Youth Fiction Potpourri

Getting to the last of the old book log. From here on out, it’s new stuff…

The Watsons Go to Birmingham — 1963, Christopher Paul Curtis: This was a terrific book — a wonderful portrayal of a black family in early 1960s Flint, MI. It was hilarious (all the way through the end): the narrator called his family the “Wacky Watsons” and they were. And it was touching especially towards the end. As a bonus, Curtis included a nice endnote about the Civil Rights movement. I loved every minute I spent reading this book.

Holes, Louis Sachar: An interesting book, and a well-written one. I really liked Sachar’s use of myth and the main character’s family history to help the plot line along. Give it time – I didn’t like it at first, but it grew on me as the story progressed.

Skeleton Man, Joseph Bruchac
A great ghost/mystery story. Girl comes home from school to the news that her parents are dead and long lost “relatives” are taking over. She doesn’t believe the “relatives” or that her parents are dead…

The Wish List, Eoin Colfer
About a girl who dies and is given a second chance at redemption by being sent back to help a man she had wrong. A really good book; better than Artemis Fowl.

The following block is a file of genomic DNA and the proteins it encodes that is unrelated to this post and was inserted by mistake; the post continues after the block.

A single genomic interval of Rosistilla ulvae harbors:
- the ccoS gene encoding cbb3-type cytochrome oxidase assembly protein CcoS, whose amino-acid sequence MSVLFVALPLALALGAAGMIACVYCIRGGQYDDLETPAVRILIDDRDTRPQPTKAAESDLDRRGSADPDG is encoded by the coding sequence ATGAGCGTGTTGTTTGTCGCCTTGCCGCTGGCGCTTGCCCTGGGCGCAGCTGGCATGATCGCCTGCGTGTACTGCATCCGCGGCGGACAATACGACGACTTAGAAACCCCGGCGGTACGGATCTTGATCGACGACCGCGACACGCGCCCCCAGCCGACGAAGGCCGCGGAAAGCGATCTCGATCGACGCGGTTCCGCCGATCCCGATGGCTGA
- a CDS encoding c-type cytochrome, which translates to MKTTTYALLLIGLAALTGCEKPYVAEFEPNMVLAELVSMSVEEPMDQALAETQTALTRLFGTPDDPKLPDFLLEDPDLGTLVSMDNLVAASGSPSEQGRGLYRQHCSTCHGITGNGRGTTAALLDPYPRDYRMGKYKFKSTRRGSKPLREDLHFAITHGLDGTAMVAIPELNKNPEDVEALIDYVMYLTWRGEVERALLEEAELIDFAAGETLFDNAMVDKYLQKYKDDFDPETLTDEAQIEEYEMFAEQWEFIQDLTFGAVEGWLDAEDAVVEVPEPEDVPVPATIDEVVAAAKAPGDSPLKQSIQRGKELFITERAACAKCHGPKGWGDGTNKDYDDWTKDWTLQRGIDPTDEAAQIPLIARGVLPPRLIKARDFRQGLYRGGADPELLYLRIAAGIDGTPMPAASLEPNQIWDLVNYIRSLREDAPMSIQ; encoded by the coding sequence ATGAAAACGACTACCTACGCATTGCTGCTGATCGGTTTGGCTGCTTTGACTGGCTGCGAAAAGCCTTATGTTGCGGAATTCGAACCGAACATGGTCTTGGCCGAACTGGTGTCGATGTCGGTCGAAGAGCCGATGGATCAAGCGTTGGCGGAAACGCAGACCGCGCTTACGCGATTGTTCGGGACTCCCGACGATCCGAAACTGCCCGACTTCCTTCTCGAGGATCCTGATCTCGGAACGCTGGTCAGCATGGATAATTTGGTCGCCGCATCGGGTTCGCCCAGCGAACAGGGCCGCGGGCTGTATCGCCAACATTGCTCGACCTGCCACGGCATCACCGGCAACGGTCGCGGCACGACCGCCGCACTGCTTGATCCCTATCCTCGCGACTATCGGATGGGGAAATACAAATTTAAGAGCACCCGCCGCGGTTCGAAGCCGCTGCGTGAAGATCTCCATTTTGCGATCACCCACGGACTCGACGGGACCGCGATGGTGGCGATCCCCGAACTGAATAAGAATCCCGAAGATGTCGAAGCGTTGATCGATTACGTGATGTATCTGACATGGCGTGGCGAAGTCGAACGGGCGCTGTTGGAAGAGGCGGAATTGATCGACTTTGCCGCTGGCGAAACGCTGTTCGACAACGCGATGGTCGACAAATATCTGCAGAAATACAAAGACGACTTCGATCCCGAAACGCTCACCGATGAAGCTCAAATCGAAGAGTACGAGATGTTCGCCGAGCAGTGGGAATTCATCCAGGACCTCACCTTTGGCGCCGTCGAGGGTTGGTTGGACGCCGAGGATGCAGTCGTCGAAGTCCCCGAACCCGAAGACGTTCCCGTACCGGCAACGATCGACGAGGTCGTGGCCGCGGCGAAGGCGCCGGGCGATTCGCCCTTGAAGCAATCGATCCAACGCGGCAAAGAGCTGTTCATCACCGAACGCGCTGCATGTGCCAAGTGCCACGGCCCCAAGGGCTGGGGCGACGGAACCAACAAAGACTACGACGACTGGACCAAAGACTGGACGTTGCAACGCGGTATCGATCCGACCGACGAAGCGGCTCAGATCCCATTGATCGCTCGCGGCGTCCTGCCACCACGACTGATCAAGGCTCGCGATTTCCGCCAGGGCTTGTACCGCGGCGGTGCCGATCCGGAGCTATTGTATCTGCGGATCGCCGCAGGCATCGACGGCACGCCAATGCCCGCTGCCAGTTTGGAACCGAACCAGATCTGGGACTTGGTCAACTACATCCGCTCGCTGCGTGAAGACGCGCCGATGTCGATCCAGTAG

The Lion Tamer’s Daughter and Other Stories, Peter Dickenson
I remember that they were good ghost stories, but I don’t remember anything about them.

The Thief Lord, Cynthia Funke
An interesting tale – runaway children on the streets of Venice – with a very interesting ending. I think it might have lost something in translation (I think it was originally written in German); some parts felt awkward.

Hoot, Carl Hiaasen
A delightfully unusual, fun little book about Florida, burrowing owls and finding friends. Loved it.

The Islander, Cynthia Rylant
A very slight book, though not a memorable one – I think I liked it, but I’m not quite sure.

Girl in Hyacinth Blue, Susan Vreeland
Interesting series of short stories, working backwards in time. All include reference to/or are about a Vermeer painting.

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